Early birds are the keen bargain hunters who will arrive up to an hour before your opening time to try and get the best deals before the others. Don't waste your money on including "No Early Birds" because it goes without saying and shoppers will either expect that or ignore it. Refer to Best early bird strategies for more tips and strategies.

Make it easy for buyers to find your garage sale - but not too easy

Include a few words to help buyers find your street. For example, first left off Main Street or near a popular landmark. Don't include your house number because this will make it too easy for early birds to find you.

Advertise early and everywhere

  • Place ads a week before your sale on the free garage sale websites (eg Craigslist and Backpage (yard sale section)). Your ad on will also be picked up by the other online garage sale sites that include maps and trip planners for shoppers in your area. Also place a 'reminder' ad the day before your sale. Refer to these HTML codes for use in your ad on
  • Post your garage sale on your (and/or your kids') social networking web sites like Facebook, Yahoo Groups, LinkedIn, Bebo, etc.
  • Place a garage sale ad in your local paper and local classifieds. If costs are low enough, place one a week or a few days before your garage sale and another for on the day. Spend a bit more here to make your garage sale ad stand out with special symbols or borders.
  • If you are having a big group sale or one that involves multiple houses, include an ad in your local paper's Events section too.
  • Keen garage sale shoppers will check Craigslist a few days before to plan their route so ensure you have your ad up before then. Craigslist also allows you to repost your ad after 48 hours so repost the night before your garage sale to be seen by the last minute shoppers.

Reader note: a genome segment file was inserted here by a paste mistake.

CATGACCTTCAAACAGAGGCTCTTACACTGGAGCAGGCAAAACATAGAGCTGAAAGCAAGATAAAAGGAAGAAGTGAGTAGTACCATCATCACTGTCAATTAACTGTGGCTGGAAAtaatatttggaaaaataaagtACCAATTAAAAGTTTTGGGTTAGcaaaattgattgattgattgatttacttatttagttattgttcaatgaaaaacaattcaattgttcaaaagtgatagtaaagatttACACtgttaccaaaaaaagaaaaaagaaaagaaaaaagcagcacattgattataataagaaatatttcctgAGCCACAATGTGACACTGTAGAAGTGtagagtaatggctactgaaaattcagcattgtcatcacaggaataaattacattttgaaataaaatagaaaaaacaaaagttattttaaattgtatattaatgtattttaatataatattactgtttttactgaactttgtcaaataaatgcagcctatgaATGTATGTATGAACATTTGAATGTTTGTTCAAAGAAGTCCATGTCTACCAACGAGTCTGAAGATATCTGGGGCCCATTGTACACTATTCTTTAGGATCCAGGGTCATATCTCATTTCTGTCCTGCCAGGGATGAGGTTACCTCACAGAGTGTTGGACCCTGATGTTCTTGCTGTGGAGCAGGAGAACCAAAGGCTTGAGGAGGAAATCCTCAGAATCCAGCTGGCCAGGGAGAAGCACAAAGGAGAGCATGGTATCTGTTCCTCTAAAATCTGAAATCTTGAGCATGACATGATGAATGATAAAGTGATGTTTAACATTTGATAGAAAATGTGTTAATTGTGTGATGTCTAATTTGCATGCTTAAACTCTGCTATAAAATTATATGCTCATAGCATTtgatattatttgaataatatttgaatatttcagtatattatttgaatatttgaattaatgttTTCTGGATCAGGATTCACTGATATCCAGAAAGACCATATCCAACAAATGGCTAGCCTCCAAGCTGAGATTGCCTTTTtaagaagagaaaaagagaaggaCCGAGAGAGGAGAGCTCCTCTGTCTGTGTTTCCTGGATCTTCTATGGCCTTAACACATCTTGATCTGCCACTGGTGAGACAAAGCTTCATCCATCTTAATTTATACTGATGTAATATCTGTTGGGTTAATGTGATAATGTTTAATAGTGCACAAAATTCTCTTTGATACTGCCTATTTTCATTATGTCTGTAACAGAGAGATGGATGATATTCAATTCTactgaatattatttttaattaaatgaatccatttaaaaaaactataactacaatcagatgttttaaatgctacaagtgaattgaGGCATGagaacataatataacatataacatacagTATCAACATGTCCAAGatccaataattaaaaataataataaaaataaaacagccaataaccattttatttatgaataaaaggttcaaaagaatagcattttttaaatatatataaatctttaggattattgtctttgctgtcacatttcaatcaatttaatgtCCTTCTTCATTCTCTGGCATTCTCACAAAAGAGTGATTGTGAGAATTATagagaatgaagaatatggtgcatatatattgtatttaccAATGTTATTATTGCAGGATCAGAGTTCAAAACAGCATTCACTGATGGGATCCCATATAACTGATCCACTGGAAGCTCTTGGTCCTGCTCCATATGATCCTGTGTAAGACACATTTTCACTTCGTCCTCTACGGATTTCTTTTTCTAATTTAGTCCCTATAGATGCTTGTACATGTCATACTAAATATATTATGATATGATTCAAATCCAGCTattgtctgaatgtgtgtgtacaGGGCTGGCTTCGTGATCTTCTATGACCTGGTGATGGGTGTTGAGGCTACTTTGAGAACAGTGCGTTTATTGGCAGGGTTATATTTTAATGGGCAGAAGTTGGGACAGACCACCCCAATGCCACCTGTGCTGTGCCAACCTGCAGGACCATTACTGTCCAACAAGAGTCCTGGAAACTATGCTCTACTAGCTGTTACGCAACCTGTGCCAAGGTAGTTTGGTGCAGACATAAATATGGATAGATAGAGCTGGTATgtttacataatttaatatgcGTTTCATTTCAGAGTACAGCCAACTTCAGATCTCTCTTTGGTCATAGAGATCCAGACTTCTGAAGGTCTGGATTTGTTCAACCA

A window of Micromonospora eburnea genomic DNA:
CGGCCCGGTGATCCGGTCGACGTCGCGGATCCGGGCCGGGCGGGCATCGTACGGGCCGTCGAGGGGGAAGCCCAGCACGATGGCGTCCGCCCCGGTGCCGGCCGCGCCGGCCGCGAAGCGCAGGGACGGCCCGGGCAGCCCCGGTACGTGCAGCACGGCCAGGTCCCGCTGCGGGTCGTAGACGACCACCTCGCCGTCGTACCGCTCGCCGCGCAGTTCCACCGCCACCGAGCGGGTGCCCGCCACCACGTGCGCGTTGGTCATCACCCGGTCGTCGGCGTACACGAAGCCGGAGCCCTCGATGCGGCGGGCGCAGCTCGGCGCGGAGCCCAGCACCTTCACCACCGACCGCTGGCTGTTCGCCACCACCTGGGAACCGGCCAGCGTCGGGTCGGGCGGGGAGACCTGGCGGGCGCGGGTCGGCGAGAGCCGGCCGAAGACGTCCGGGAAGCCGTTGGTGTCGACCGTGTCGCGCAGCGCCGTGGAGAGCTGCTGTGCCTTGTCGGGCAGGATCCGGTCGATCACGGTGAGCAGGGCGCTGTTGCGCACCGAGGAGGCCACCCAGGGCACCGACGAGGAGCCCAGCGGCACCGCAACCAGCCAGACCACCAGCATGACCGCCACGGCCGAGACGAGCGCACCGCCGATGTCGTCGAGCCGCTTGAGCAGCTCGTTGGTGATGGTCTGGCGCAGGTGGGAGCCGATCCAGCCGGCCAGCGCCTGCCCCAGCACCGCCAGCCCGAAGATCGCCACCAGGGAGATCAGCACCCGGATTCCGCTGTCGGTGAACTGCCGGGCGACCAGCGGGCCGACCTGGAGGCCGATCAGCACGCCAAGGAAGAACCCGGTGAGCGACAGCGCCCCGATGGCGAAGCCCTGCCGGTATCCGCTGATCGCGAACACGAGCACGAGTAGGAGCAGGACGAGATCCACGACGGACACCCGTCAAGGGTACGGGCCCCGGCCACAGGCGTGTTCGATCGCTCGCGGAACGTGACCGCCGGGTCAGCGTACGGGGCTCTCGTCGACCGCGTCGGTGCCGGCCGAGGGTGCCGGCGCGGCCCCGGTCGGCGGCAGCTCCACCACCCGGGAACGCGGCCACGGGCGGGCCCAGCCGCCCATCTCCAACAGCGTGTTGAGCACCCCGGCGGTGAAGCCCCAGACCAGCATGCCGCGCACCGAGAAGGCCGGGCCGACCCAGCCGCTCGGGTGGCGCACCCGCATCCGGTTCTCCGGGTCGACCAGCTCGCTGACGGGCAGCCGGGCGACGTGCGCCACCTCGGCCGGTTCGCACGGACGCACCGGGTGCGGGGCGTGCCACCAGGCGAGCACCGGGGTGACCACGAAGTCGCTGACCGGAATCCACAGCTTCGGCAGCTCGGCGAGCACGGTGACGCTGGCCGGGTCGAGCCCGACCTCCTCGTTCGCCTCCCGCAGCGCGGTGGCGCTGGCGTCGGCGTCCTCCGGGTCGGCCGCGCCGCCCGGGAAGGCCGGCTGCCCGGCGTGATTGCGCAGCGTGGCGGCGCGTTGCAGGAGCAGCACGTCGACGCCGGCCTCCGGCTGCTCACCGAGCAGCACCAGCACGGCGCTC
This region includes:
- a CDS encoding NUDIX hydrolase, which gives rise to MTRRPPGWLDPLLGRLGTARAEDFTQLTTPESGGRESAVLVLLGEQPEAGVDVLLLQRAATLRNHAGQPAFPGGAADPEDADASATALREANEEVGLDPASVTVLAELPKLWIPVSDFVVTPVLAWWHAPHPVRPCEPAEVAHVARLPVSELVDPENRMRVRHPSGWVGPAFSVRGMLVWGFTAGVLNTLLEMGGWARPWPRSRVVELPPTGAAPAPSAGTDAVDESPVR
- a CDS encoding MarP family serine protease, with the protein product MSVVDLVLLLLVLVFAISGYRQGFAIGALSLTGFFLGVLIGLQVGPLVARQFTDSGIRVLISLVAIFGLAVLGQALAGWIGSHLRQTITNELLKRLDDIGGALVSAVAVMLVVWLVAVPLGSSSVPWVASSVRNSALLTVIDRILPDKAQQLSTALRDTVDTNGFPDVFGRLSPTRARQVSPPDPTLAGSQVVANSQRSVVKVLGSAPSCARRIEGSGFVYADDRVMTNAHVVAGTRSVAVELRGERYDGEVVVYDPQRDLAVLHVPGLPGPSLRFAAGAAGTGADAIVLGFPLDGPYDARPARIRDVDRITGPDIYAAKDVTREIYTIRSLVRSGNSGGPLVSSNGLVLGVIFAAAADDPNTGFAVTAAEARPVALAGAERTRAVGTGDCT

Advertise multi-day sales as separate sales

If you are having a 2 - 3 day garage sale, treat each day as a separate one-day garage sale and place ads for each day. If people know it is a 2 or 3 day garage sale, they naturally will assume that all the good stuff has gone by the first day and not bother to go one the second or third day. If they think it is only a "one day" sale then they will more likely come on the second or third day if they haven't noticed your previous ads.

Advertising in a multi-cultural neighborhood

If you are in a multi-cultural neighborhood then consider putting in a non-english ad too.

Don't upload photos directly to

When including photos in Craigslist (and you should) don't upload photos directly to Craigslist as you will loose a lot of clarity. Instead, upload them onto a photohosting site (eg Flicr or Photobucket) then add a link to these photos in your ad on Craigslist. More details here.

Include your online ad's identifying number or code

This will help people find your ad online to get more details of your sale.

How to advertise if you are in a rural area

You can't rely on a great deal of passing traffic so advertising is crucial.

  • Place ads 1 - 2 weeks in advance so people have time to plan their trip or to schedule a visit to your garage sale and others in the same area.
  • Advertise in the surrounding towns. People living in rural areas are more willing to travel further.
  • Advertise in the city paper. 'City slickers' will be on the look for authentic "rural" treasures like classic machinery and solid wooden furniture that has been stored in the barn ready to be restored. Sell the idea of friendly people, country cooking, fresh air, great scenery. Recommend a picnic spot.
  • Plan your garage sale to run on the same day that a large event is occurring in your town. Place your street signs where the most passing traffic is likely be.
  • Include detailed instructions (and clear signage) to help people find your sale.
  • Try to get the whole town involved to attract larger numbers.

Make sure you cancel your ads if you decide not to hold a garage sale

Your local authorities may just check the ads and match it to the list of permits issued to identify sales without a permit rather than actually visiting each sale to check if it was actually run before posting a fine. This person found this out the hard way. How would you prove you didn't have a sale on that day?

Ads that caught my eye